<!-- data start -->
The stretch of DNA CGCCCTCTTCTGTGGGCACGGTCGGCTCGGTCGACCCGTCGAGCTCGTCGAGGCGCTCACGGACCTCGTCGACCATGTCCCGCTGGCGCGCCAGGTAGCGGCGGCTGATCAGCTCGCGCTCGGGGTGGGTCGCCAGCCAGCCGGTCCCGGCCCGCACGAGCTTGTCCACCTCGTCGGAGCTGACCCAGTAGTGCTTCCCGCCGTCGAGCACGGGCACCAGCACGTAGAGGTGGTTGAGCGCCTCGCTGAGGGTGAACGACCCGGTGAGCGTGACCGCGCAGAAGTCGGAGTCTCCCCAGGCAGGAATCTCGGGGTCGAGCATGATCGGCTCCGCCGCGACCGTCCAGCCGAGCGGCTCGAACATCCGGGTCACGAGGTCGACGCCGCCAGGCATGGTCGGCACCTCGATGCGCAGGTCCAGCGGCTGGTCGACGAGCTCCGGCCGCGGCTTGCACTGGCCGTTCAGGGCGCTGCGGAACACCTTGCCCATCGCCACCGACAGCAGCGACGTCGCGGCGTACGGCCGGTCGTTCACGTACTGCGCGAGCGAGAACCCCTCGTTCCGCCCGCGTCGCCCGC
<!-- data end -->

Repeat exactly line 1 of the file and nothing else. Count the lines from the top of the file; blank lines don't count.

The stretch of DNA CGCCCTCTTCTGTGGGCACGGTCGGCTCGGTCGACCCGTCGAGCTCGTCGAGGCGCTCACGGACCTCGTCGACCATGTCCCGCTGGCGCGCCAGGTAGCGGCGGCTGATCAGCTCGCGCTCGGGGTGGGTCGCCAGCCAGCCGGTCCCGGCCCGCACGAGCTTGTCCACCTCGTCGGAGCTGACCCAGTAGTGCTTCCCGCCGTCGAGCACGGGCACCAGCACGTAGAGGTGGTTGAGCGCCTCGCTGAGGGTGAACGACCCGGTGAGCGTGACCGCGCAGAAGTCGGAGTCTCCCCAGGCAGGAATCTCGGGGTCGAGCATGATCGGCTCCGCCGCGACCGTCCAGCCGAGCGGCTCGAACATCCGGGTCACGAGGTCGACGCCGCCAGGCATGGTCGGCACCTCGATGCGCAGGTCCAGCGGCTGGTCGACGAGCTCCGGCCGCGGCTTGCACTGGCCGTTCAGGGCGCTGCGGAACACCTTGCCCATCGCCACCGACAGCAGCGACGTCGCGGCGTACGGCCGGTCGTTCACGTACTGCGCGAGCGAGAACCCCTCGTTCCGCCCGCGTCGCCCGC